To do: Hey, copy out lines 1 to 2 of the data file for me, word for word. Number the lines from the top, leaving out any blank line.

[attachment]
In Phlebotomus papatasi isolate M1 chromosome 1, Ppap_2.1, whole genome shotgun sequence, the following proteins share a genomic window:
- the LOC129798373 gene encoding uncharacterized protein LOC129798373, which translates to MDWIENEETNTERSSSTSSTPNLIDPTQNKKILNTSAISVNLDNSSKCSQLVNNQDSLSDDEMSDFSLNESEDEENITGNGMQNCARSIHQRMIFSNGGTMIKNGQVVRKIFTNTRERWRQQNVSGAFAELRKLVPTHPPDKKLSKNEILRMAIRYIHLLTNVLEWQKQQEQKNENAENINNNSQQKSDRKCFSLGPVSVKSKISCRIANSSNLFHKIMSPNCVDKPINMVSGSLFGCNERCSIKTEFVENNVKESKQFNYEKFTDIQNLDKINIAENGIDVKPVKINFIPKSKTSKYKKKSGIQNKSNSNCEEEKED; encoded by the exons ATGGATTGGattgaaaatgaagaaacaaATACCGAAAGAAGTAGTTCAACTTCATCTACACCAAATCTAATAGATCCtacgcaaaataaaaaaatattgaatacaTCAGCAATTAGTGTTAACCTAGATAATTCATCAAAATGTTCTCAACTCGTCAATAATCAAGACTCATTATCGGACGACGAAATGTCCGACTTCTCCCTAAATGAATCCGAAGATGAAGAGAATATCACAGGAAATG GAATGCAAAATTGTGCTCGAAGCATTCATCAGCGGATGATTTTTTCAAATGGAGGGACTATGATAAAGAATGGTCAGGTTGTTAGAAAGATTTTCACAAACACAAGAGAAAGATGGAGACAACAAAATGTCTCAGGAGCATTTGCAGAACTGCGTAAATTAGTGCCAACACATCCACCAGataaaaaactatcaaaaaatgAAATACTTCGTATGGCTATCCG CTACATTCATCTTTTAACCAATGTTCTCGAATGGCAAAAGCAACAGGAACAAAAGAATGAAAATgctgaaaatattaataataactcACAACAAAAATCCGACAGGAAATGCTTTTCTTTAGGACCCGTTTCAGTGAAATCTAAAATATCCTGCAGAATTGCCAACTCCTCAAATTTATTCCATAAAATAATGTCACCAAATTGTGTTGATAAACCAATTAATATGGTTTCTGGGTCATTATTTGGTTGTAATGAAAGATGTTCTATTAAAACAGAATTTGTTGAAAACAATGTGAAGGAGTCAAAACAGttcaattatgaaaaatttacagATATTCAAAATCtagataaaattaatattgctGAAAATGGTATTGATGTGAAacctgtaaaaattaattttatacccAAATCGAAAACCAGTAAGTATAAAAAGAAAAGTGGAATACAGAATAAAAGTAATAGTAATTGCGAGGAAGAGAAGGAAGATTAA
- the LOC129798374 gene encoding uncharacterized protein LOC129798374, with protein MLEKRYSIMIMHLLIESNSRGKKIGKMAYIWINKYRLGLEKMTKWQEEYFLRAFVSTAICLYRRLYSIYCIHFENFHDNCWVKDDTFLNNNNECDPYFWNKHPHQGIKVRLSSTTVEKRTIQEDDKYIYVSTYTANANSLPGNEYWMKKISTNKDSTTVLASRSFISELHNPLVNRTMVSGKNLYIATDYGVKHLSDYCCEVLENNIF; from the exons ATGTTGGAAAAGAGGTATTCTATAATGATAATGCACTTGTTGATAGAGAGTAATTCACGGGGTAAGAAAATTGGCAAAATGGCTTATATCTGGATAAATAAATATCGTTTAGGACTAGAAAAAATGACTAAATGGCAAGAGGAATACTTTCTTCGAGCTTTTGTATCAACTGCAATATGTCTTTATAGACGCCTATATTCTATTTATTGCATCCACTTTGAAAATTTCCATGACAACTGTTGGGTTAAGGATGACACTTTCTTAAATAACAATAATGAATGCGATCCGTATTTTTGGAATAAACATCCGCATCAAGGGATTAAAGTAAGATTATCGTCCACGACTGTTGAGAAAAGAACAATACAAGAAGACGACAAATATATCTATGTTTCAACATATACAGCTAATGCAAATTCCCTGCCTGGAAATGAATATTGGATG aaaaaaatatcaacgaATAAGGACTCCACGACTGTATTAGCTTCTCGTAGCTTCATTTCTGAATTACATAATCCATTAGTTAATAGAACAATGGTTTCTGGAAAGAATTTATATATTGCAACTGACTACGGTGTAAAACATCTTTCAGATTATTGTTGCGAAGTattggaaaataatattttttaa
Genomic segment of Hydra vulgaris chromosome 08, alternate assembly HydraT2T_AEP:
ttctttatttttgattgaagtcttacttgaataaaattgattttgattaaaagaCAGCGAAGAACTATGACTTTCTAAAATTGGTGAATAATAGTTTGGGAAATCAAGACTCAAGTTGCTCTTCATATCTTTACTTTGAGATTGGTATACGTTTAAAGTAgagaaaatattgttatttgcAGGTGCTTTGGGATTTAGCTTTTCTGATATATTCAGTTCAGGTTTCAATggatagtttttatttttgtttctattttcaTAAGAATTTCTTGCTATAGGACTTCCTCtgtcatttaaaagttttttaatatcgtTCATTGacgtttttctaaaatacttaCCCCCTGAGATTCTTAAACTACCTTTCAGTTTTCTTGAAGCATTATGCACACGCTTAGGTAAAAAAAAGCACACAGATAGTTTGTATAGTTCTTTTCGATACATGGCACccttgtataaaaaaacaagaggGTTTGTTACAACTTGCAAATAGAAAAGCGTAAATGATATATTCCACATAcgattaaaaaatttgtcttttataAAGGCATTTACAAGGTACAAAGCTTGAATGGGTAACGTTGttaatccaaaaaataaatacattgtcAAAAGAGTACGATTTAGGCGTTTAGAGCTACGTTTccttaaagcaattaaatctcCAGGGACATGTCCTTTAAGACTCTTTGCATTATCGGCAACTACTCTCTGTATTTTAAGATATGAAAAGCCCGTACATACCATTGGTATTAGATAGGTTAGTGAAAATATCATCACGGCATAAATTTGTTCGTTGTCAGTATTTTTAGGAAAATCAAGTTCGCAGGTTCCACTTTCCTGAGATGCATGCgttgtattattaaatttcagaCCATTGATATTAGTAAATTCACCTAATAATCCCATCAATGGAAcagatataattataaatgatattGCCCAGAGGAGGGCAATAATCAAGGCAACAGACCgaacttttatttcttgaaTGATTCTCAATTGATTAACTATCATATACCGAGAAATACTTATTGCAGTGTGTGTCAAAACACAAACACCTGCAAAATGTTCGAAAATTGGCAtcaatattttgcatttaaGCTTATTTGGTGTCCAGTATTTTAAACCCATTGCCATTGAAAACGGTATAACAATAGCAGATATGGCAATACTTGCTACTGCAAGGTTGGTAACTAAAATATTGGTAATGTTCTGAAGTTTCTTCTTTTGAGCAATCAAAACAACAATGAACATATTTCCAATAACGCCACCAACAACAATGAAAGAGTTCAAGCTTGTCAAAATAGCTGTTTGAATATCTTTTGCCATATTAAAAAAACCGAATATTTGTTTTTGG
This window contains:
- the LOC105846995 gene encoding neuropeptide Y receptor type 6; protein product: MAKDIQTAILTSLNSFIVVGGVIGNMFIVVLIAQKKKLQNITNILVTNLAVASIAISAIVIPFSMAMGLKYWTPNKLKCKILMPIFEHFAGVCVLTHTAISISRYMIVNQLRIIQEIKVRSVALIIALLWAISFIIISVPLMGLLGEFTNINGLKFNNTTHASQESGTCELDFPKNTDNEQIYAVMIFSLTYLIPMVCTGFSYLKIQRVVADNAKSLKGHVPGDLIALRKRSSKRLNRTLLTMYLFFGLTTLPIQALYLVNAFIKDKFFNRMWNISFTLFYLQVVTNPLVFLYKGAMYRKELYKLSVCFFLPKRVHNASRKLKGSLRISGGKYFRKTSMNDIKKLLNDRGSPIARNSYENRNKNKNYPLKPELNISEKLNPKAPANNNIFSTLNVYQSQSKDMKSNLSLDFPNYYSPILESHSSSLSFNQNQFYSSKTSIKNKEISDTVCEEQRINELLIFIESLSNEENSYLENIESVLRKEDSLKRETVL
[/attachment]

In Phlebotomus papatasi isolate M1 chromosome 1, Ppap_2.1, whole genome shotgun sequence, the following proteins share a genomic window:
- the LOC129798373 gene encoding uncharacterized protein LOC129798373, which translates to MDWIENEETNTERSSSTSSTPNLIDPTQNKKILNTSAISVNLDNSSKCSQLVNNQDSLSDDEMSDFSLNESEDEENITGNGMQNCARSIHQRMIFSNGGTMIKNGQVVRKIFTNTRERWRQQNVSGAFAELRKLVPTHPPDKKLSKNEILRMAIRYIHLLTNVLEWQKQQEQKNENAENINNNSQQKSDRKCFSLGPVSVKSKISCRIANSSNLFHKIMSPNCVDKPINMVSGSLFGCNERCSIKTEFVENNVKESKQFNYEKFTDIQNLDKINIAENGIDVKPVKINFIPKSKTSKYKKKSGIQNKSNSNCEEEKED; encoded by the exons ATGGATTGGattgaaaatgaagaaacaaATACCGAAAGAAGTAGTTCAACTTCATCTACACCAAATCTAATAGATCCtacgcaaaataaaaaaatattgaatacaTCAGCAATTAGTGTTAACCTAGATAATTCATCAAAATGTTCTCAACTCGTCAATAATCAAGACTCATTATCGGACGACGAAATGTCCGACTTCTCCCTAAATGAATCCGAAGATGAAGAGAATATCACAGGAAATG GAATGCAAAATTGTGCTCGAAGCATTCATCAGCGGATGATTTTTTCAAATGGAGGGACTATGATAAAGAATGGTCAGGTTGTTAGAAAGATTTTCACAAACACAAGAGAAAGATGGAGACAACAAAATGTCTCAGGAGCATTTGCAGAACTGCGTAAATTAGTGCCAACACATCCACCAGataaaaaactatcaaaaaatgAAATACTTCGTATGGCTATCCG CTACATTCATCTTTTAACCAATGTTCTCGAATGGCAAAAGCAACAGGAACAAAAGAATGAAAATgctgaaaatattaataataactcACAACAAAAATCCGACAGGAAATGCTTTTCTTTAGGACCCGTTTCAGTGAAATCTAAAATATCCTGCAGAATTGCCAACTCCTCAAATTTATTCCATAAAATAATGTCACCAAATTGTGTTGATAAACCAATTAATATGGTTTCTGGGTCATTATTTGGTTGTAATGAAAGATGTTCTATTAAAACAGAATTTGTTGAAAACAATGTGAAGGAGTCAAAACAGttcaattatgaaaaatttacagATATTCAAAATCtagataaaattaatattgctGAAAATGGTATTGATGTGAAacctgtaaaaattaattttatacccAAATCGAAAACCAGTAAGTATAAAAAGAAAAGTGGAATACAGAATAAAAGTAATAGTAATTGCGAGGAAGAGAAGGAAGATTAA